I'm sure there are plenty of problems with this basic scenario, as I am not conversant enough in the details of immigration policy to know what I'm overlooking.  It is something of a "free market" approach to immigration - if people think living here without social benefits is better than living in their home country, then come on down.  We just want to know who you are and where you're hanging out.  Get a job, pay your taxes, behave yourself, and you're welcome to join the party as a citizen.

And with that, I will leave this subject for a while.  It's been good to get all this out of my head, as it's made room for other stuff.  I'm glad I have no readers, as this whole series will be long buried in archives before anyone discovers this place.

Saturday, April 24, 2010

Immigration Reform, Part The Third

OK.  So in the last two posts I developed the notion that there is a fraction of the population that wants social stasis, out of fear of backsliding from their own current position.  Prior to desegregation, these people liked the idea of blacks occupying the bottom rung of the social ladder, because it made a backstop for them and gave them a level of comfort about how fall they might fall.  While there was and continues to be plenty of overt racism due to nothing more than pigmentation, a fair amount of institutional racism is more about preventing social mobility, than specifically discriminating against a class of people.

Anyway, one of the results of the Civil Rights struggle was that these people have spent 40 years or more trying to reconstitute their caste-based social safety net via economics.  It's not anywhere near as efficient as the Jim Crow laws were in keeping people in their place, however.  They've been looking for a new bottom class to focus on, where laws already exist to help keep them at the bottom of the barrel.

These people are the illegal immigrants. They have become the new bottom social class, semi-slaves due to their status. They are exactly what the neo-feudalists need.

Looking at the illegal immigration problem from their standpoint changes the whole debate.  These people aren't interested in "solving" the problem.  They want it perpetuated forever.  Their solution is to relegate the illegals to a permanent lower class, and keep them from ever having a chance to become legal or move upward in society.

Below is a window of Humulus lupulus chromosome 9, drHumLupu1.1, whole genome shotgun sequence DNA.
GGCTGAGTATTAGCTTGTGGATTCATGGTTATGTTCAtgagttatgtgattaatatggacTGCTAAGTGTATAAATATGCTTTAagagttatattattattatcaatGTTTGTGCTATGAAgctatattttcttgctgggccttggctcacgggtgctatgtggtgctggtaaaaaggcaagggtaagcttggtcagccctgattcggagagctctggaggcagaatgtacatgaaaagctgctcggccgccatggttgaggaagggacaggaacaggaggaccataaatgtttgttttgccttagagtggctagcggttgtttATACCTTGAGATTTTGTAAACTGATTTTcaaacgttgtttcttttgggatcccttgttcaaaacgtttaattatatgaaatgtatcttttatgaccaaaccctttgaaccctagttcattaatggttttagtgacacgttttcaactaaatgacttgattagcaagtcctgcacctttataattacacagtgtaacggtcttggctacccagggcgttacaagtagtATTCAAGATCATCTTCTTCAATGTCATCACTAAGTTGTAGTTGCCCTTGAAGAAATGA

They propose "send them back where they came from" as a solution.  Why?  Because it will never happen.  Demanding that the illegals voluntarily return to their home country and reapply for legal status is deliberate obfuscation.  12 million people are not going to voluntarily go anywhere.  Somehow I don't think the notion of police moving in and rounding up people by the millions, sorting out the illegals, and shipping them off somewhere isn't going to happen, either.  When pressed about the impracticality of their solution, their response is inevitably, "Well, it's what they ought to do!" and refuse to engage on the reality.

Their attempts to fortify the border in Texas and elsewhere have nothing to do with actually controlling the border.  It's again simply not practical to attempt to close a border that long through that much wild territory.  It may make it harder to cross, but it will not stop it and they know it.  Fortifying the border is instead more akin to a "spite fence" - a fence a homeowner builds to show a neighbor how much he is disliked.  The border-sealing schemes are all about showing the illegals how much they are hated, so that they will "stay in their place" and not get uppity.

Consequently, the neo-feudalists will fight tooth and nail to prevent any sort of real solution to illegal immigration.  Their goal is the subjugation and humiliation of illegals, to keep them in the bottom social caste.  They do not want the status quo to change.  This is fundamental to understanding the fight to come over illegal immigration.  It is a fight between those who want to treat illegal immigrants as human beings, and those who want to keep them as indentured servants.

The coming fight over immigration reform is going to look suspiciously similar to the civil rights battles of half a century ago.  The motives of each side are quite similar to the protagonists of that battle, and the arguments both sides will use will end up being quite similar as well.  In other words, it's going to get very ugly - and doing the right thing is going to be outrageously difficult. 

I hope Obama and the Congressional Democrats have the stomach for a primal fight, one that's going to go down to the gutter in a hurry.  It will be a defining moment for the country if they can pull it off.